• Terrapin Station
    11.6k
    Natural would be quantum fluctuations or such. Non-natural would be God.Devans99

    Why would you be associating "zero probability in some finite time periods" with god? That couldn't be more arbitrary.
  • Terrapin Station
    11.6k
    I really need to take a break from this board sometimes. The, uh, let's call it "irrationality" just drives me bonkers after awhile.
  • Echarmion
    494
    Yes. In two dimensions: If the y axis is time and the x axis is space, then movement along the x axis represents movement at the speed of light wholly in the spacial direction. The temporal co-ordinate is always zero in this case.Devans99

    I think you're missing the forest for the trees a bit here. You cannot take a mathematical model that is developed for a 4 dimensional space, drop one dimension, and then apply the model's conclusions anyway.

    The reason you can have a photon that has "no movement" on the time axis but that still changes position is because the observer does "move" on the time axis. It is the changing relation or "distance on the time axis" between the observer and the photon that creates change.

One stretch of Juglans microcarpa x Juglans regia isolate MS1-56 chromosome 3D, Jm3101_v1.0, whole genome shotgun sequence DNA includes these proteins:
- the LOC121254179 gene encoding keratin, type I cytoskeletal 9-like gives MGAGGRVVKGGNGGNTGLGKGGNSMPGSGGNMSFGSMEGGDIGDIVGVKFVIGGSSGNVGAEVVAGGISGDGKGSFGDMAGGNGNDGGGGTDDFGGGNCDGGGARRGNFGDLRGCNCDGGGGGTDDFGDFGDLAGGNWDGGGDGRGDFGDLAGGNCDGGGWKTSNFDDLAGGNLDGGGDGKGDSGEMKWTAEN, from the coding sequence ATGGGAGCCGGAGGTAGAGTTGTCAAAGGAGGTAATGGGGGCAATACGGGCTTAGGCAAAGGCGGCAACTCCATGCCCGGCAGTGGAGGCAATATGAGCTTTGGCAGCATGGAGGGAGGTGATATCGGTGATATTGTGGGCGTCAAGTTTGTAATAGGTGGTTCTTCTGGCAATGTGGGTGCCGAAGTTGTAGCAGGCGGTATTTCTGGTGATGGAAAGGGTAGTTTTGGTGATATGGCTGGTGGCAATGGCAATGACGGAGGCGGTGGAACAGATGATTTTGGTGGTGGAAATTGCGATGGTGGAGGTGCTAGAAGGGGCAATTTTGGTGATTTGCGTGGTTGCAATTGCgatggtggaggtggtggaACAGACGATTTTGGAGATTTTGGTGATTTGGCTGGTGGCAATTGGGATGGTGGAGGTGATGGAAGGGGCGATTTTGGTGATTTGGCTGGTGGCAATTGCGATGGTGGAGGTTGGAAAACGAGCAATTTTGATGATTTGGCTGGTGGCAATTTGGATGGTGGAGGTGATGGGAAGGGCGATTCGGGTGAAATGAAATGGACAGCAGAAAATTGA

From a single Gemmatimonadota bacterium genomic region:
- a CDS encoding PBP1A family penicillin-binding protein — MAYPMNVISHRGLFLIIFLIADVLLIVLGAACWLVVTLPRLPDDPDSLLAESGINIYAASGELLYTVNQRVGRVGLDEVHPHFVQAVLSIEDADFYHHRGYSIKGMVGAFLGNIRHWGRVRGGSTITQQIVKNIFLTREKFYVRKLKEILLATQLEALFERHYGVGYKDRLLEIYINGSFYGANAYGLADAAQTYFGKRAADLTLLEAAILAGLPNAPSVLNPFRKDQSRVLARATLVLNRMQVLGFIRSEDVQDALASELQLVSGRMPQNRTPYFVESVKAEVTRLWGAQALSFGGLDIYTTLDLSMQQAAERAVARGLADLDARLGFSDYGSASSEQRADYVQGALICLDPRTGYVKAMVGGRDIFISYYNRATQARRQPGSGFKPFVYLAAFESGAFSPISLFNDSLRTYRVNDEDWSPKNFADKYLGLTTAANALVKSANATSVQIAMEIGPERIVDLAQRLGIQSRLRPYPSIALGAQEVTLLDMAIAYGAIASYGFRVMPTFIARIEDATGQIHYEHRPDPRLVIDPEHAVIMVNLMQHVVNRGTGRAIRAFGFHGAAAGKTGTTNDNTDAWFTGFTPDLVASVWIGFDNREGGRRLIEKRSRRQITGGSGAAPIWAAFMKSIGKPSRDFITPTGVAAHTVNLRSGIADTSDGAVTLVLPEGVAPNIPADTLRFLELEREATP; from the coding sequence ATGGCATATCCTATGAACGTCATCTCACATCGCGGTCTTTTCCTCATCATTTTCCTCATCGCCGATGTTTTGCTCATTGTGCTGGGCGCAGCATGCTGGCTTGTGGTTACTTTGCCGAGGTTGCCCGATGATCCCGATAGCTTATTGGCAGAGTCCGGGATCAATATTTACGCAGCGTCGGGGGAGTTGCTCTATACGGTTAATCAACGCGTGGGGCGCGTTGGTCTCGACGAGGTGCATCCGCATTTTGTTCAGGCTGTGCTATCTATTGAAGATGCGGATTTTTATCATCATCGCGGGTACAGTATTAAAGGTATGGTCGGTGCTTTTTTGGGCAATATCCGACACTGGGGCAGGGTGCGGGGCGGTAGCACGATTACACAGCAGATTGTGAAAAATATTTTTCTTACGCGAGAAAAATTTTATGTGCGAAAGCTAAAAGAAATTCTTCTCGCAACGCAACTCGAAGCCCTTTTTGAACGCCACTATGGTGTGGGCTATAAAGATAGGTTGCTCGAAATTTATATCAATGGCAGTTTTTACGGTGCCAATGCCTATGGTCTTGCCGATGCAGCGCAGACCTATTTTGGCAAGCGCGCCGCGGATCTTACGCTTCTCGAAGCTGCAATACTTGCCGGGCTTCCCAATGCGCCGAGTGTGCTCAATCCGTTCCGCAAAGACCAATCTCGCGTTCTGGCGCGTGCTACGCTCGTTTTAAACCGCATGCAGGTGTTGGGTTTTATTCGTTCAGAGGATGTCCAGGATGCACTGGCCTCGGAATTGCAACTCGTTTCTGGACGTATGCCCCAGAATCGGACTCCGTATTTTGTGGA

Using your two axis example: If you drop the time axis the photon is just a number. It would be a value X, and X would never change. Only by adding a second axis is the number X changed into a coordinate (X/Y), and you can then get change in X if you move along the Y axis.
  • Devans99
    2.1k
    OK photons experience no time but all lengths are contracted to zero so I guess you can argue they experience no movement.

    I still maintain that photons exist outside of time, so timeless existence is possible.
  • tim wood
    2.9k
    - Natural events. With infinite time we expect these to occur an infinite number of times. Which is not what we have evidence for (only one Big Bang).
    - Unnatural events. We expect these to occur a singular number of times. Which is what we have evidence for (one Big Bang).
    Devans99

    Evidence? That's news! What evidence?
  • Devans99
    2.1k
    Evidence? That's news! What evidence?tim wood

    Astronomy gives evidence in support of one unnatural, Big Bang. If there had been multiple Big Bangs, I think Astronomer's would have noticed something.